Maps for Strangers series:
Places mentioned in the books: a map of Britain during the Regency era, showing many of the real and invented places visited by my heroes and heroines. Not all places featured in the books have been included. Note that the North Sea was at that time known as the German Ocean, and Ireland was all part of Britain.
So what are those invented places?
- Abbeymount – home of the Earl of Belwarren, grandfather of Ferdy Makenham who fell in love with Fanny Winteron in The Seamstress.
- Branton – the Lancashire mill town where Johnny Moreton lived in Woodside.
- Brinshire – the non-existent county which is the setting for much of The Daughters of Allamont Hall.
- Castle Morton – home to the Duke of Dunmorton, where Gus Marford was sent to look at some horses in Lord Augustus.
- Charlsby – home of Allan, the Earl of Brackenwood, who fell in love with Annabelle in The Governess.
- Drummoor – the vast, rambling home of the Marquess of Carrbridge and his Marford brothers, which appears in numerous books, starting with Connie.
- Glenbrindle Castle – the Scottish home of Lord Kilbraith who romanced Mary in Dulcie, and reappeared in Lord Humphrey. Also mentioned in The Painter.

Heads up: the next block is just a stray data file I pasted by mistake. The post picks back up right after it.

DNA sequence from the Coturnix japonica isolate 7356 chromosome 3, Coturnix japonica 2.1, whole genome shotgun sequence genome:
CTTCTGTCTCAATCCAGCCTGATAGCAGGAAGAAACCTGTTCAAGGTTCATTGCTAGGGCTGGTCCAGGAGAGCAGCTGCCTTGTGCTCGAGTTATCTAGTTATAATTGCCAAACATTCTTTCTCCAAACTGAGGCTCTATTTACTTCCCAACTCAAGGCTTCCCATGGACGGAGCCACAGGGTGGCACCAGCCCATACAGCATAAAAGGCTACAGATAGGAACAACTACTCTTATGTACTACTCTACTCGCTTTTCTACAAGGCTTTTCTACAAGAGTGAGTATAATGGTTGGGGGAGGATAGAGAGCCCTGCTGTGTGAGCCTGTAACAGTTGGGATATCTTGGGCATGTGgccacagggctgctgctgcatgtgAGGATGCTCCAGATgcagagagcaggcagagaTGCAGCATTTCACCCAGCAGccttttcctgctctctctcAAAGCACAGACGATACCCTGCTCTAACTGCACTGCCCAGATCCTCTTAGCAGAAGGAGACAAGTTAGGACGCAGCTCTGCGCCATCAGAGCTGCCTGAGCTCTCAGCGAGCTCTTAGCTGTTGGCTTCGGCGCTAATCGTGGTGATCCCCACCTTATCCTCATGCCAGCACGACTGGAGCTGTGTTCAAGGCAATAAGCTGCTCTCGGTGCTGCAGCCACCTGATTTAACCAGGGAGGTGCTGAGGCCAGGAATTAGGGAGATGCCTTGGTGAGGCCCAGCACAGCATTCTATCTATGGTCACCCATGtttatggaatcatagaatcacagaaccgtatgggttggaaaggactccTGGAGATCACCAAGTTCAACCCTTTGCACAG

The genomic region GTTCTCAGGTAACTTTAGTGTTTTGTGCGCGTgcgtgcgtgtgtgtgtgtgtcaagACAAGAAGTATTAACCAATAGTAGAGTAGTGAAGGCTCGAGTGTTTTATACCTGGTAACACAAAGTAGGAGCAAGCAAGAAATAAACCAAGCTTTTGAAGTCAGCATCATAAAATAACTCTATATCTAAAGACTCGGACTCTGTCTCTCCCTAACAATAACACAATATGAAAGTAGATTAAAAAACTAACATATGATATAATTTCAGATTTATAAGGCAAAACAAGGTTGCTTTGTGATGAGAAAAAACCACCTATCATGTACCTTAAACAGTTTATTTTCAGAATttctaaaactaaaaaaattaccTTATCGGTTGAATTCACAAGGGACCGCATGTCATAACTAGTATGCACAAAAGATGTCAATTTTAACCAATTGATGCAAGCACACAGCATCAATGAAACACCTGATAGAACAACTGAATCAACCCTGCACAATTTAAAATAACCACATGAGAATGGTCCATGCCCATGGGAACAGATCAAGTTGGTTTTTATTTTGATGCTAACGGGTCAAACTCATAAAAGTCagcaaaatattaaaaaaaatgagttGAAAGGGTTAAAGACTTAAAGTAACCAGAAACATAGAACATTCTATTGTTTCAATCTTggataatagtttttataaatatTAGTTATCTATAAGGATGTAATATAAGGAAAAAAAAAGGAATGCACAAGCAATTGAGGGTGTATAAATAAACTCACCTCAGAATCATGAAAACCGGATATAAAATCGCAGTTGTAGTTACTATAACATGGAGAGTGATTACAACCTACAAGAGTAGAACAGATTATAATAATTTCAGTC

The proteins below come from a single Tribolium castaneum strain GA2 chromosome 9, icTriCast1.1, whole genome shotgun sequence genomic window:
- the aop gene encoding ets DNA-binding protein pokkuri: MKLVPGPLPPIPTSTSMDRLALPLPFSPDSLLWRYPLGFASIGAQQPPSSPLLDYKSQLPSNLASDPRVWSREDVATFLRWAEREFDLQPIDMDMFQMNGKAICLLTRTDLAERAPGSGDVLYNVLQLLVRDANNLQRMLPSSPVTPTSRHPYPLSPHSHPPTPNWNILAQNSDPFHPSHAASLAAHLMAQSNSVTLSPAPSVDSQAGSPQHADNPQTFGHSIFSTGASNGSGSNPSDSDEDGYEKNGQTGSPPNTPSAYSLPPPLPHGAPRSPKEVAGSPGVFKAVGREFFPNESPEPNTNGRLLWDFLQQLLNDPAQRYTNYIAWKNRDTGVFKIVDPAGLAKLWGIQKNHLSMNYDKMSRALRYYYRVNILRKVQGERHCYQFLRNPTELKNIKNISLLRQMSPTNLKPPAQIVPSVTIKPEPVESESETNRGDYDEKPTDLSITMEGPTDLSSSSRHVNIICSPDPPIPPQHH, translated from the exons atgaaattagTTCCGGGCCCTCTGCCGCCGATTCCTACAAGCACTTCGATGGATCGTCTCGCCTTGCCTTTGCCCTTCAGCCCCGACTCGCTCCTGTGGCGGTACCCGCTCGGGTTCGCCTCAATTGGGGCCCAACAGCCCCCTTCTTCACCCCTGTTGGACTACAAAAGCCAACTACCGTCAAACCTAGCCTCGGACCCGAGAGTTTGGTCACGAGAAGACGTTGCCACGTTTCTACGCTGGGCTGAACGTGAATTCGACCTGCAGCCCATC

- Market Clunbury – the small town harbouring secrets in Dulcie and shops to entice Lucy in The Chaperon. Also features as the nearest town to Great Maeswood in the Strangers series.
- Sagborough – the growing Yorkshire town where Ferdy Makenham went to live in The Seamstress, and where Nell Caldicott found answers to a mystery in The Widow.
- Stoneleigh – the imposing home of Leo Audley, the distractingly handsome hero of The Chaperon.
- Pendower – the tiny Cornish fishing village where the Brig Minerva was wrecked in The Clerk, thus setting in train all the events of the Silver Linings series.
- Valmont – the extremely grand home (modelled on Versailles) of the Duke of Falconbury, who drowned on the Brig Minerva in the Silver Linings series, and his brother Lord Randolph Litherholm. Valmont is seen in The Lacemaker and The Duke.